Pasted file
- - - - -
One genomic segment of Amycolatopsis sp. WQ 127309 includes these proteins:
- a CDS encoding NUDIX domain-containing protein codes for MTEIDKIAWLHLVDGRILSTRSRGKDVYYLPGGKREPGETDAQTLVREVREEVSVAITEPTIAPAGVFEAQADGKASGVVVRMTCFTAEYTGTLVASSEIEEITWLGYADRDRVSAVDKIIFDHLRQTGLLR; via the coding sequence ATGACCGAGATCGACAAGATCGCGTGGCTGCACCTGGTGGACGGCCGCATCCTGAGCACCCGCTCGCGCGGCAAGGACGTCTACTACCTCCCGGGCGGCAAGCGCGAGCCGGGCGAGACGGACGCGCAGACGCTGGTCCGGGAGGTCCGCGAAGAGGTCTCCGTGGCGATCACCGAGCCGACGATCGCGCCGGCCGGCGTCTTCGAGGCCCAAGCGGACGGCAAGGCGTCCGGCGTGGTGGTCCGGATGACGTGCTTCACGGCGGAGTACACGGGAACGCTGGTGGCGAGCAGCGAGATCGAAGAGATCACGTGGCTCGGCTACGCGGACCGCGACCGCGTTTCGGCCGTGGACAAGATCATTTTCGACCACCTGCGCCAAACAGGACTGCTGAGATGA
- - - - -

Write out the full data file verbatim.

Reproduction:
One genomic segment of Amycolatopsis sp. WQ 127309 includes these proteins:
- a CDS encoding NUDIX domain-containing protein codes for MTEIDKIAWLHLVDGRILSTRSRGKDVYYLPGGKREPGETDAQTLVREVREEVSVAITEPTIAPAGVFEAQADGKASGVVVRMTCFTAEYTGTLVASSEIEEITWLGYADRDRVSAVDKIIFDHLRQTGLLR; via the coding sequence ATGACCGAGATCGACAAGATCGCGTGGCTGCACCTGGTGGACGGCCGCATCCTGAGCACCCGCTCGCGCGGCAAGGACGTCTACTACCTCCCGGGCGGCAAGCGCGAGCCGGGCGAGACGGACGCGCAGACGCTGGTCCGGGAGGTCCGCGAAGAGGTCTCCGTGGCGATCACCGAGCCGACGATCGCGCCGGCCGGCGTCTTCGAGGCCCAAGCGGACGGCAAGGCGTCCGGCGTGGTGGTCCGGATGACGTGCTTCACGGCGGAGTACACGGGAACGCTGGTGGCGAGCAGCGAGATCGAAGAGATCACGTGGCTCGGCTACGCGGACCGCGACCGCGTTTCGGCCGTGGACAAGATCATTTTCGACCACCTGCGCCAAACAGGACTGCTGAGATGA